Bing on iPhone and the New Microsoft

Not that long ago, Microsoft operated on a very simple principle: What’s good for Windows is good for Microsoft. Initiatives within the company, from enterprise software to smartphones, stood or fell on the basis of how much they contributed to the core Windows effort.

This contributed mightily to Microsoft’s growth, power, and profits in the days when the PC was king. But as the PC and Windows have become less on less dominant in our technological lives, the Windows above all rule has made less and less sense and has begun to fall away. And that is why today a very good and free Bing app made its appearance in the iTunes App Store.

In fairness, Bing is all about driving search traffic and advertising revenue to the Microsoft service and the effort has been OS- and platform-agnostic from the get-go. Whereas the original MSN was highly Windows-centric, Bing was designed to work in any browser and with any OS. The push behind Bing also reflects Microsoft’s recognition of the new power structure of the industry. While CEO Steve Ballmer enjoys bashing Apple at every opportunity, Google is the threat that matters. And with once cozy relations between Apple and Google growing increasingly frosty, there may even be some room for common cause.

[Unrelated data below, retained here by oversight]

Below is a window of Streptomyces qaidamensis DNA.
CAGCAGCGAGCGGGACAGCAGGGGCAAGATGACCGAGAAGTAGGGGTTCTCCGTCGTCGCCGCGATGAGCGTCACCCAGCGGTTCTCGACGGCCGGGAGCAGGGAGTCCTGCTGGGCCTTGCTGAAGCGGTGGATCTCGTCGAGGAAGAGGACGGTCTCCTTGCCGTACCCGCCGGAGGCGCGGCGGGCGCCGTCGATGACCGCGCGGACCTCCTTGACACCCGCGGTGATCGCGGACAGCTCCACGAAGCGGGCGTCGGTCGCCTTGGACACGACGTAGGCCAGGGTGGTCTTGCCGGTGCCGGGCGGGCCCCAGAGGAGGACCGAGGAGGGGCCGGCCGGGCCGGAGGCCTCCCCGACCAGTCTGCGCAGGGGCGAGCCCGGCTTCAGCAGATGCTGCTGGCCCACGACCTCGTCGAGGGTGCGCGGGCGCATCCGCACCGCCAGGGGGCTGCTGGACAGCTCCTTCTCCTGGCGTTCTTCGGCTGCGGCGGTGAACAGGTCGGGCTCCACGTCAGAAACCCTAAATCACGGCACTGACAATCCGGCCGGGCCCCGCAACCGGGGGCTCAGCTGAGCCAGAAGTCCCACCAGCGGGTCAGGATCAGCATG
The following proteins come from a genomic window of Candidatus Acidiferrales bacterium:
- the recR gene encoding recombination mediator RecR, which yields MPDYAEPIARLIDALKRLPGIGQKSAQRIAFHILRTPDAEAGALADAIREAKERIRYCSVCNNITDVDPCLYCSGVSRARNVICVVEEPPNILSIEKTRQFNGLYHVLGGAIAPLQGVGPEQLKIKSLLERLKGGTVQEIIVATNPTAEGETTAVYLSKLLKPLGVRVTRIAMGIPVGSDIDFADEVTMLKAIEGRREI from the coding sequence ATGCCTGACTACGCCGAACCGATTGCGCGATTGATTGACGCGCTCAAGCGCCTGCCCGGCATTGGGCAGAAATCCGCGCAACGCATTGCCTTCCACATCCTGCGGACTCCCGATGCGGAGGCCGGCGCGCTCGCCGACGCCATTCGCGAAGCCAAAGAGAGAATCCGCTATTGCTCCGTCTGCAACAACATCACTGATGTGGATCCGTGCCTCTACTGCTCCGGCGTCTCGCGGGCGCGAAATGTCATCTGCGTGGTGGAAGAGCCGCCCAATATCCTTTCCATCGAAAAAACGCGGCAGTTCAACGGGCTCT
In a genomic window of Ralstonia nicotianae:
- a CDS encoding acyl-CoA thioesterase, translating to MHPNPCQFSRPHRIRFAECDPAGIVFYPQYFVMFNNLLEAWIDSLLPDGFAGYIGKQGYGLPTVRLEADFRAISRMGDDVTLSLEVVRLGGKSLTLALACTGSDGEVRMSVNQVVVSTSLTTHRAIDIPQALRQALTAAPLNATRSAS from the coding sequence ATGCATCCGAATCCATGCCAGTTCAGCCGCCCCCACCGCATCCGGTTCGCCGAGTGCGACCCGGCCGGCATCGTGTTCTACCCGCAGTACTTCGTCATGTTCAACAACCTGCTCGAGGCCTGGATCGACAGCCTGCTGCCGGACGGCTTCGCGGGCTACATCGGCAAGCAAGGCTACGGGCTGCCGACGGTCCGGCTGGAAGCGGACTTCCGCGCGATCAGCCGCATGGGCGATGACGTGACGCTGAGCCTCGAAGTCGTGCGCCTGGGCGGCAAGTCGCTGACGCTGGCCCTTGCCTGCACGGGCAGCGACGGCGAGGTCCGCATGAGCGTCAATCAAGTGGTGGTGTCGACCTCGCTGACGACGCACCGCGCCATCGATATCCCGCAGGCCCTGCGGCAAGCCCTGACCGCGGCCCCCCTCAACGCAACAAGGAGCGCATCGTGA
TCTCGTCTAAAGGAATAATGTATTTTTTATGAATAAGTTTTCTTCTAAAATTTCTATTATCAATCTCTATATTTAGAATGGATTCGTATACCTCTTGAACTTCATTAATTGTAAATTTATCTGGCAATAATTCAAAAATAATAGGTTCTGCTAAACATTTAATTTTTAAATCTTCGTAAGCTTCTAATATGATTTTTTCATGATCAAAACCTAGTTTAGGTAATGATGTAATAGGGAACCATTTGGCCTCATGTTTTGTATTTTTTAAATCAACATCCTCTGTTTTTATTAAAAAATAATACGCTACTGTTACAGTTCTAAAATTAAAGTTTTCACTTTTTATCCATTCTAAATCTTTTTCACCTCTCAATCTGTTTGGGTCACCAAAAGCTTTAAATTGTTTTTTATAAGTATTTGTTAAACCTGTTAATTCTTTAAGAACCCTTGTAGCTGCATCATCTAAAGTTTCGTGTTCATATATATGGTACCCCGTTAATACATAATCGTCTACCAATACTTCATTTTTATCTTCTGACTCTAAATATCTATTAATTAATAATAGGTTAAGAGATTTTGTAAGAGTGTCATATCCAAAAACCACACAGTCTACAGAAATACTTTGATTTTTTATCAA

The iPhone app comes after Bing apps for Windows Mobile and BlackBerry (but, tellingly, not Google;s Android.) The iPhone version, however, is considerably superior to the offerings on other platforms. It;s very clean home page focuses on six Bing strengths: image search, local business search, movies, news, maps, and directions.

The maps are particularly good; I lied them better than the Google-based iPhone Maps app. You have a choice among schematic road maps, “shaded” maps that show topographical features, satellite images, and satellite-road hybrids, all available with an overlay of traffic conditions. You can get turn-by-turn instructions but like those in Maps, and unlike the news Google Maps app from Android, you don’t get real-time navigation. A GPS-based image shows your current position on the map, but you have to move manually from instruction to instruction.

Voice search is supported throughout the application. I found it worked OK, but not as well as Android voice search on the Motorola Droid.

All in all, the Bing app is a welcome addition to the iPhone. And a solid step by Microsoft toward the World After Windows.

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